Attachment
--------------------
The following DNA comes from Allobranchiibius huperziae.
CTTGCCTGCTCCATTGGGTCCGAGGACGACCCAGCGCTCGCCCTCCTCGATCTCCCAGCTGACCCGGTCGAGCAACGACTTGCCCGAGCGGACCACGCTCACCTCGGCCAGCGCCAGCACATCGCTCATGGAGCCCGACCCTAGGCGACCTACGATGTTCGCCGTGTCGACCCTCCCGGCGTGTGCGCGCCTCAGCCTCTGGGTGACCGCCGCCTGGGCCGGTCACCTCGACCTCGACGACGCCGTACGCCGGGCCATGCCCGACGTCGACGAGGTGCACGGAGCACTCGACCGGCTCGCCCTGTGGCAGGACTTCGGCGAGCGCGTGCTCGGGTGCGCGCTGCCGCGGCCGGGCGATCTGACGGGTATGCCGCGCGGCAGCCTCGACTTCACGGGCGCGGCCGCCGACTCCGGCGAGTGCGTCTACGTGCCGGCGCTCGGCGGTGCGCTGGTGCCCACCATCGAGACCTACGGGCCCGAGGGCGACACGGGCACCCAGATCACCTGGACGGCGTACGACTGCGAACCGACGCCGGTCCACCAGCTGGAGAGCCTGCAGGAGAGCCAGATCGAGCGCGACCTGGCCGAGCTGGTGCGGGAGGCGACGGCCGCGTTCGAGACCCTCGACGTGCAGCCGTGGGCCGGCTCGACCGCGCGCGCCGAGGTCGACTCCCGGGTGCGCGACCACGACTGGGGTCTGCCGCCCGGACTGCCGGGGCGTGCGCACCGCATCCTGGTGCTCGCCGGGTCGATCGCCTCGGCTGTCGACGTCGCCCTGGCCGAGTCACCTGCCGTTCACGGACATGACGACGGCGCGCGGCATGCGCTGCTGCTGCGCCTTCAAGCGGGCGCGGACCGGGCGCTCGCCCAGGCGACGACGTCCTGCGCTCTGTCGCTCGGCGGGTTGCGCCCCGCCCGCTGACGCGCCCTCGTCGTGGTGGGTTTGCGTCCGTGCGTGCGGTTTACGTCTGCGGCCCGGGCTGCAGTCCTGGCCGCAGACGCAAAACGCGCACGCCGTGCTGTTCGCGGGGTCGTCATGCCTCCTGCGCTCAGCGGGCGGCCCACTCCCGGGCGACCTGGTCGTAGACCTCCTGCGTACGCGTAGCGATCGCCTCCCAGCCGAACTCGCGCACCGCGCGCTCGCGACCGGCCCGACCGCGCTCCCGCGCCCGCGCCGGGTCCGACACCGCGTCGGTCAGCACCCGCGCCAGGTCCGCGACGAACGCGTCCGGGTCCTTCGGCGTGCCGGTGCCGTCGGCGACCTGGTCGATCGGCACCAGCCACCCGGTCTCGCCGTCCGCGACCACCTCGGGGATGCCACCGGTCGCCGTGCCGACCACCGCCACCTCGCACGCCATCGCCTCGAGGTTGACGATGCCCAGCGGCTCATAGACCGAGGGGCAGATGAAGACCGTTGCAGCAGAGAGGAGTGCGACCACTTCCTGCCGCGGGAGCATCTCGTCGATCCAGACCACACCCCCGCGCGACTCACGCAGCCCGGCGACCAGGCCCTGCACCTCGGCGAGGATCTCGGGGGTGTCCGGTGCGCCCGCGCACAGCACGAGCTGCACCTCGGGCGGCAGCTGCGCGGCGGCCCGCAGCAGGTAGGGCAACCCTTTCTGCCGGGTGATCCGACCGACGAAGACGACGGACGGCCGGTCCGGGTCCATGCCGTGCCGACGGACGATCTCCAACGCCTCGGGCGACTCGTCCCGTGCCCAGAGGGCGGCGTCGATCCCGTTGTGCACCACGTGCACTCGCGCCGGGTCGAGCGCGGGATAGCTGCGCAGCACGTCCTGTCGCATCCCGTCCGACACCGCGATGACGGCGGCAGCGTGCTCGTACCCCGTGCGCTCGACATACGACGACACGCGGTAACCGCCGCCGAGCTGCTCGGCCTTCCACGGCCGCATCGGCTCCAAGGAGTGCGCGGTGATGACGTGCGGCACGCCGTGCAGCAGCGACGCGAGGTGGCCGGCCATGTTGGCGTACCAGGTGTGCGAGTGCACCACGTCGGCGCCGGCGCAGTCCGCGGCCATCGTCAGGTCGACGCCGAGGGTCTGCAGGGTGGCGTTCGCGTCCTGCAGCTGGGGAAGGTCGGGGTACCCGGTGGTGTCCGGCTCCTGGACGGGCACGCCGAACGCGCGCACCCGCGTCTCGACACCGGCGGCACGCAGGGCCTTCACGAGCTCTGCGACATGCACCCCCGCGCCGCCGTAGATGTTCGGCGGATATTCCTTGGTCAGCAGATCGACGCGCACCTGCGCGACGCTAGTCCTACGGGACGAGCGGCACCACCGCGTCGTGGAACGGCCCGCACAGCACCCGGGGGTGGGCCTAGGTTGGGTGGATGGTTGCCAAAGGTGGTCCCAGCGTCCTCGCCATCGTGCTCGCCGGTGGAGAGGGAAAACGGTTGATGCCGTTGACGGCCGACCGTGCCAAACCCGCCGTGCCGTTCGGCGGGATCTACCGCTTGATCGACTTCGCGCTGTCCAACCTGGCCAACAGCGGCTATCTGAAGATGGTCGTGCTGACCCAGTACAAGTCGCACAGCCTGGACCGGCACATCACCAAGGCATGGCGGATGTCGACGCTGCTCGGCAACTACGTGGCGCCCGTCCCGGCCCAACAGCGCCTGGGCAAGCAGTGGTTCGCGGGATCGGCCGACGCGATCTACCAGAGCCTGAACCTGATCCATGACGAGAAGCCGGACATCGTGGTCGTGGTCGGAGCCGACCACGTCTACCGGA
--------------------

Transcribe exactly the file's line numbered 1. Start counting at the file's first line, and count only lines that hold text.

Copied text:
The following DNA comes from Allobranchiibius huperziae.